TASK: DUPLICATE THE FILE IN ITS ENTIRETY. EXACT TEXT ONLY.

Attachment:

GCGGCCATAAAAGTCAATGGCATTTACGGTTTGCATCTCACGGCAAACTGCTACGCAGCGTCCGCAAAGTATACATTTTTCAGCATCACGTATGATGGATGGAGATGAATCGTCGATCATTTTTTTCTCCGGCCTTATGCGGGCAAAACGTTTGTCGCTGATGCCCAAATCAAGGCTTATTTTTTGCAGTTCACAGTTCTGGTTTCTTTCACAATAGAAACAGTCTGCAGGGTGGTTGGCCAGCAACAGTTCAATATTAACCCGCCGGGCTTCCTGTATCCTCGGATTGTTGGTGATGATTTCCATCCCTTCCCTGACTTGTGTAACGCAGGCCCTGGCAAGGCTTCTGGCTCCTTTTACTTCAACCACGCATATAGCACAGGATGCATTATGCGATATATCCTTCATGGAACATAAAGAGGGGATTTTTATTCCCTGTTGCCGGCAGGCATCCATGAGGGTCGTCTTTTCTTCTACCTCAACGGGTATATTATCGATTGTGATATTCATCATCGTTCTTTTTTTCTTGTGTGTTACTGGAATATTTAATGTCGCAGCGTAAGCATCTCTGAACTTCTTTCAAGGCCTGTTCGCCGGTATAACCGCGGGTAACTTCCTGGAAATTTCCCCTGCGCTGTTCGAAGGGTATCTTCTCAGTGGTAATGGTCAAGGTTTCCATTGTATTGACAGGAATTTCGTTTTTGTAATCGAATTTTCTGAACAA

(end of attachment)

GCGGCCATAAAAGTCAATGGCATTTACGGTTTGCATCTCACGGCAAACTGCTACGCAGCGTCCGCAAAGTATACATTTTTCAGCATCACGTATGATGGATGGAGATGAATCGTCGATCATTTTTTTCTCCGGCCTTATGCGGGCAAAACGTTTGTCGCTGATGCCCAAATCAAGGCTTATTTTTTGCAGTTCACAGTTCTGGTTTCTTTCACAATAGAAACAGTCTGCAGGGTGGTTGGCCAGCAACAGTTCAATATTAACCCGCCGGGCTTCCTGTATCCTCGGATTGTTGGTGATGATTTCCATCCCTTCCCTGACTTGTGTAACGCAGGCCCTGGCAAGGCTTCTGGCTCCTTTTACTTCAACCACGCATATAGCACAGGATGCATTATGCGATATATCCTTCATGGAACATAAAGAGGGGATTTTTATTCCCTGTTGCCGGCAGGCATCCATGAGGGTCGTCTTTTCTTCTACCTCAACGGGTATATTATCGATTGTGATATTCATCATCGTTCTTTTTTTCTTGTGTGTTACTGGAATATTTAATGTCGCAGCGTAAGCATCTCTGAACTTCTTTCAAGGCCTGTTCGCCGGTATAACCGCGGGTAACTTCCTGGAAATTTCCCCTGCGCTGTTCGAAGGGTATCTTCTCAGTGGTAATGGTCAAGGTTTCCATTGTATTGACAGGAATTTCGTTTTTGTAATCGAATTTTCTGAACAA